The prosecutor, in branding appellant's testimony as a "malicious lie" exceeded the permissible bounds of cross-examination. Furthermore, he injected his highly prejudicial personal opinion of appellant's credibility into evidence, thereby clearly and improperly intruding upon the jury's exclusive function of evaluating the credibility of witnesses. See United States v. Schartner, 426 F.2d 470, 478 (3d Cir. 1970); People v. Lombardi, 20 N.Y. 2d 266, 229 N.E.2d 206 (1967); Commonwealth v. Maloney, 365 Pa. 1, 5, 73 A.2d 707, 709 (1950); People v. Reese, 220 Cal.App.2d 143, 33 Cal.Rptr. 561 (1963); People v. Hickman, 34 App. Div. 2d 831, 312 N.Y.S.2d 644 (1970).

This Court has made clear ". . . that the prosecuting attorney enjoys an office of unusual responsibility, and that his trial conduct should never be vindictive or attempt in any manner to influence the jury by arousing their prejudices." Commonwealth v. Toney, 439 Pa. 173, 180, 266 A.2d 732, 736 (1970). Likewise, the ABA Standards Relating to the Prosecution Function recognize: "The prosecutor is both an administrator of justice and an advocate; he must exercise sound discretion in the performance of his functions." ABA Project, Prosecution Function, supra at § 1.1(b). Furthermore, "[t]he duty of the prosecutor is to seek justice, not merely to convict." Id. at § 1.1(c).

Considering the prosecutor's "office of unusual responsibility" and the highly prejudicial effect of his statement, the only appropriate relief is the granting of a new trial. The judgment of sentence is vacated and a new trial is granted.

Mr. Chief Justice BELL and Mr. Justice BARBIERI took no part in the consideration or decision of this case.


Summaries of

Commonwealth v. Potter

Supreme Court of Pennsylvania
Dec 20, 1971
285 A.2d 492 (Pa. 1971)

holding that "branding appellant's testimony as a 'malicious lie' " during cross-examination was improper not only because it "exceeded the permissible bounds of cross-examination," but also because it "injected highly prejudicial personal opinion of appellant's credibility into evidence, thereby clearly and improperly intruding upon the jury's exclusive function of evaluating the credibility of witnesses"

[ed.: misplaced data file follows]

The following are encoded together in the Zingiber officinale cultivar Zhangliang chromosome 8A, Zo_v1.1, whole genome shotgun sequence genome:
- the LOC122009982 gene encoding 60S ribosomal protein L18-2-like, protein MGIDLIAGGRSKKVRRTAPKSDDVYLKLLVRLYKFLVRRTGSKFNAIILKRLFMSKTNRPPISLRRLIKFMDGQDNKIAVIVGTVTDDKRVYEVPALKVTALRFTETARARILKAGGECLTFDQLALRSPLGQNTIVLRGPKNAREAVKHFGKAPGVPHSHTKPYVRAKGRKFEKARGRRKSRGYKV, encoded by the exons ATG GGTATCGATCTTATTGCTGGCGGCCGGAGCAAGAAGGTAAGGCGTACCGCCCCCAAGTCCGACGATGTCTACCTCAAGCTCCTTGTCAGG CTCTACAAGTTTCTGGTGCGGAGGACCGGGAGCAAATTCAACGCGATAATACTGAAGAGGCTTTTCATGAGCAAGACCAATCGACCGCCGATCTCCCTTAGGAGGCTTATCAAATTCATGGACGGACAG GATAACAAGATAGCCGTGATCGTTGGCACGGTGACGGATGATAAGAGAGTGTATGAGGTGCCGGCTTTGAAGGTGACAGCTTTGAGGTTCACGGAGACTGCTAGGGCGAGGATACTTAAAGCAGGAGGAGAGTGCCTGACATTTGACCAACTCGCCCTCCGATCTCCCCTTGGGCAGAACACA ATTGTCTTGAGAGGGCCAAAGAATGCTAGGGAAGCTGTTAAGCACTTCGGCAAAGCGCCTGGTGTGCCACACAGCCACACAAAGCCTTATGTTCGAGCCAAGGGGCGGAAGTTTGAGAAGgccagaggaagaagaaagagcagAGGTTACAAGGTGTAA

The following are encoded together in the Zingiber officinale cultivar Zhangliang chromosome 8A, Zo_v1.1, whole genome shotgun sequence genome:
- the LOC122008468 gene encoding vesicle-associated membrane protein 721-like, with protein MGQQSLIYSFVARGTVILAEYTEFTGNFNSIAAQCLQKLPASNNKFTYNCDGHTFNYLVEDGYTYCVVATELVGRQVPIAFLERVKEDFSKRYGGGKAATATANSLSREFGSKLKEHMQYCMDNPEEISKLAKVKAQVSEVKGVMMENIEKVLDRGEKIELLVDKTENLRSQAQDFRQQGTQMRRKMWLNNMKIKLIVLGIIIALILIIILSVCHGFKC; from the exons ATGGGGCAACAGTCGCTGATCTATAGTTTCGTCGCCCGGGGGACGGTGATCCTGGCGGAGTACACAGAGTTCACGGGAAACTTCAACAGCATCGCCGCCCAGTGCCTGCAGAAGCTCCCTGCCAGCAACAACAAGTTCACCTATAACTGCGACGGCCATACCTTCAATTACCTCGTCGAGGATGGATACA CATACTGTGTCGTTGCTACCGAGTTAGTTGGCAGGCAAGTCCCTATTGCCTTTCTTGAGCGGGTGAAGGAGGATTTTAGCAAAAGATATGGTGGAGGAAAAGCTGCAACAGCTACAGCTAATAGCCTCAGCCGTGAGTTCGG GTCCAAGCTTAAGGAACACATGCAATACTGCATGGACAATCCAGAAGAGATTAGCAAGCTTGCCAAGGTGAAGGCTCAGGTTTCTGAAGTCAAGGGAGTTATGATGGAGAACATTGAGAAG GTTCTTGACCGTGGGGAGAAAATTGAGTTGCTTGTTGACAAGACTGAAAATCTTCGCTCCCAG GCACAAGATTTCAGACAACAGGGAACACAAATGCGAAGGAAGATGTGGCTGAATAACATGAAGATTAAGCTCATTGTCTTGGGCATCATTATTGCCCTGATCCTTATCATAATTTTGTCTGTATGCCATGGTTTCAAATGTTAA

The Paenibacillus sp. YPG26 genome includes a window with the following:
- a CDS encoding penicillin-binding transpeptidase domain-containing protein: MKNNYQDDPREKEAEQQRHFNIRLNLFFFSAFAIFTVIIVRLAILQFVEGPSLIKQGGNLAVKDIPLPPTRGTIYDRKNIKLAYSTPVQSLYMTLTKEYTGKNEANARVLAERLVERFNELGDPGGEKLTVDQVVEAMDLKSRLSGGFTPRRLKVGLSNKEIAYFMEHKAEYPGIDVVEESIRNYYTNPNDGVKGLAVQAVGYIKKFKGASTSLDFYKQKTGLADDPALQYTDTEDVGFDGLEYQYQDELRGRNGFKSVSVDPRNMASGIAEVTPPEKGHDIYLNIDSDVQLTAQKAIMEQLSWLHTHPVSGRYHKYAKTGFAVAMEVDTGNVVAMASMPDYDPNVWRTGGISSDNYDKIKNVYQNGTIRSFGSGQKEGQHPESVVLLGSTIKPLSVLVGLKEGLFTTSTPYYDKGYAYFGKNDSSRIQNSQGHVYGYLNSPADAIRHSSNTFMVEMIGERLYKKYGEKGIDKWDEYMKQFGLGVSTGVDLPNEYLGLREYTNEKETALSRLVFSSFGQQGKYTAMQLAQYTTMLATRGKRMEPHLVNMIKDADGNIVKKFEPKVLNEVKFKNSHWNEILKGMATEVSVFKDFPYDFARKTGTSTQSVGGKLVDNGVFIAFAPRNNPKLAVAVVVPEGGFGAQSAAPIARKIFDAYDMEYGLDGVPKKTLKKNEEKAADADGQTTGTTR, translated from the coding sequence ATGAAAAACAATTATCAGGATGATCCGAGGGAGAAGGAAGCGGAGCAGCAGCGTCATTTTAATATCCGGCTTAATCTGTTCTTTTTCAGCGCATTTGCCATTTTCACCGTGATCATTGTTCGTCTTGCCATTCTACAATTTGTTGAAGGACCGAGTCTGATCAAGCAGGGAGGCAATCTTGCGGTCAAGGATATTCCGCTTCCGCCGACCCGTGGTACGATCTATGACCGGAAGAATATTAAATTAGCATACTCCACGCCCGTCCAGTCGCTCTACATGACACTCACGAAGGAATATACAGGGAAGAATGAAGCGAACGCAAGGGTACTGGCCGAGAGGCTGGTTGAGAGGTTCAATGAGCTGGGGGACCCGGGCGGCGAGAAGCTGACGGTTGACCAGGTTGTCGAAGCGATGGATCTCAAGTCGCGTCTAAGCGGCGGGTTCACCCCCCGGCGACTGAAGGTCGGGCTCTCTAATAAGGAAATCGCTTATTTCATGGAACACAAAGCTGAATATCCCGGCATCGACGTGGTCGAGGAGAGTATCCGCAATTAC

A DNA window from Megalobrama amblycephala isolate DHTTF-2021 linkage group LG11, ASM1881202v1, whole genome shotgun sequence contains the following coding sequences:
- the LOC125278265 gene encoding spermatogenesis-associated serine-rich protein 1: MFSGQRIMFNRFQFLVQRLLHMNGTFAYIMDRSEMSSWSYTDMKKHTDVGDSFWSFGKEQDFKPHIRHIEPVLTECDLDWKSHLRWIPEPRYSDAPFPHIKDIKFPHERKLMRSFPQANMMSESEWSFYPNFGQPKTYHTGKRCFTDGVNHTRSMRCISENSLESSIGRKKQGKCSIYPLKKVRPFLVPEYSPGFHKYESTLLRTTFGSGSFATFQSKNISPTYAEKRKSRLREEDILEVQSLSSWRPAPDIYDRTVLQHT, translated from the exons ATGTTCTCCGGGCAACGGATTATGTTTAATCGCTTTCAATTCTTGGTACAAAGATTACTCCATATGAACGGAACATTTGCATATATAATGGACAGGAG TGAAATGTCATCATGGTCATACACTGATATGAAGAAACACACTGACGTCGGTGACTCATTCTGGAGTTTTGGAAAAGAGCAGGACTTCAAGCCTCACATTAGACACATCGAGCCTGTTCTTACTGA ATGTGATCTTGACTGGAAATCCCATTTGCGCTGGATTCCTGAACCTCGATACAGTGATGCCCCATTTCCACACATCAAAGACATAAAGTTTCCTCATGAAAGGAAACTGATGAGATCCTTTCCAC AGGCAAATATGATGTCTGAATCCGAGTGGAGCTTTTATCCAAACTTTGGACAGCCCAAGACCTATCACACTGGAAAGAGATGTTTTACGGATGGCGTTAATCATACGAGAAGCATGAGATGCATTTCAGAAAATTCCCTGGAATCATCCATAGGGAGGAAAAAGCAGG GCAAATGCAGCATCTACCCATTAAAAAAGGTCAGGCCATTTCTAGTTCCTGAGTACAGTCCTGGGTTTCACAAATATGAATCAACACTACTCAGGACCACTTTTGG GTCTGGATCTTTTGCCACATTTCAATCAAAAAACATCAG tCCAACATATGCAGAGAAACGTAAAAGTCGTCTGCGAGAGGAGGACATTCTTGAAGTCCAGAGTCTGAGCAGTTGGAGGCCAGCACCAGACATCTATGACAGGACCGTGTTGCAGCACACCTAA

Summary of this case from State v. Austin

In Commonwealth v. Potter, 445 Pa. 284, 285 A.2d 492 (1971), the Court issued a strong pronouncement condemning a prosecutor's characterization of a defendant's testimony as a malicious lie.

Summary of this case from Commonwealth v. Cox

In Commonwealth v. Potter, 445 Pa. 284, 285 A.2d 492 (1971), we reversed a conviction because the prosecutor branded the defendant's testimony a lie.

Summary of this case from Com. v. Johnson

In Commonwealth v. Potter, 445 Pa. 284, 285 A.2d 492 (1971) we held that a prosecutor's comment of this type on the testimony of a defendant was so highly prejudicial that it could be remedied only by the granting of a new trial.

Summary of this case from Com. v. Caesar

In Commonwealth v. Potter, 445 Pa. 284, 285 A.2d 492 (1971), this Court reversed a conviction because the prosecutor branded defendant's testimony a lie.

Summary of this case from Commonwealth v. Gilman

In Potter the district attorney said this to the defendant during cross-examination: "What you have said about being beaten by the police is a malicious lie like the rest of your testimony."

Summary of this case from Commonwealth v. McNeal

In Commonwealth v. Potter, 445 Pa. 284, 285 A.2d 492 (1971), the appellant was granted a new trial because the district attorney called the accused a liar in the presence of the jury.

Summary of this case from Commonwealth v. Toth

prosecuting attorney labeled defendant's testimony on cross-examination a "malicious lie"

Summary of this case from Com. v. Grosso

In Commonwealth v. Potter, 445 Pa. 284, 285 A.2d 492 (1971), our supreme court reversed a conviction where the district attorney branded the appellant's testimony a "malicious lie.

Summary of this case from Com. v. Hustler

In Potter, the Supreme Court held that a reprimand of the district attorney by the trial judge could not cure the prejudice, and that the only appropriate relief was to grant a new trial.

Summary of this case from Commonwealth v. Caesar
Case details for

Commonwealth v. Potter

Case Details

Full title:Commonwealth v. Potter, Appellant

Court:Supreme Court of Pennsylvania

Date published: Dec 20, 1971

Citations

285 A.2d 492 (Pa. 1971)
285 A.2d 492

Citing Cases

Com. v. Potter

Appellant's first conviction was set aside by this Court because of an improper expression of opinion by the…

Commonwealth v. Hubbard

At times we have deemed comments of this type to be so prejudicial that a new trial was considered to be the…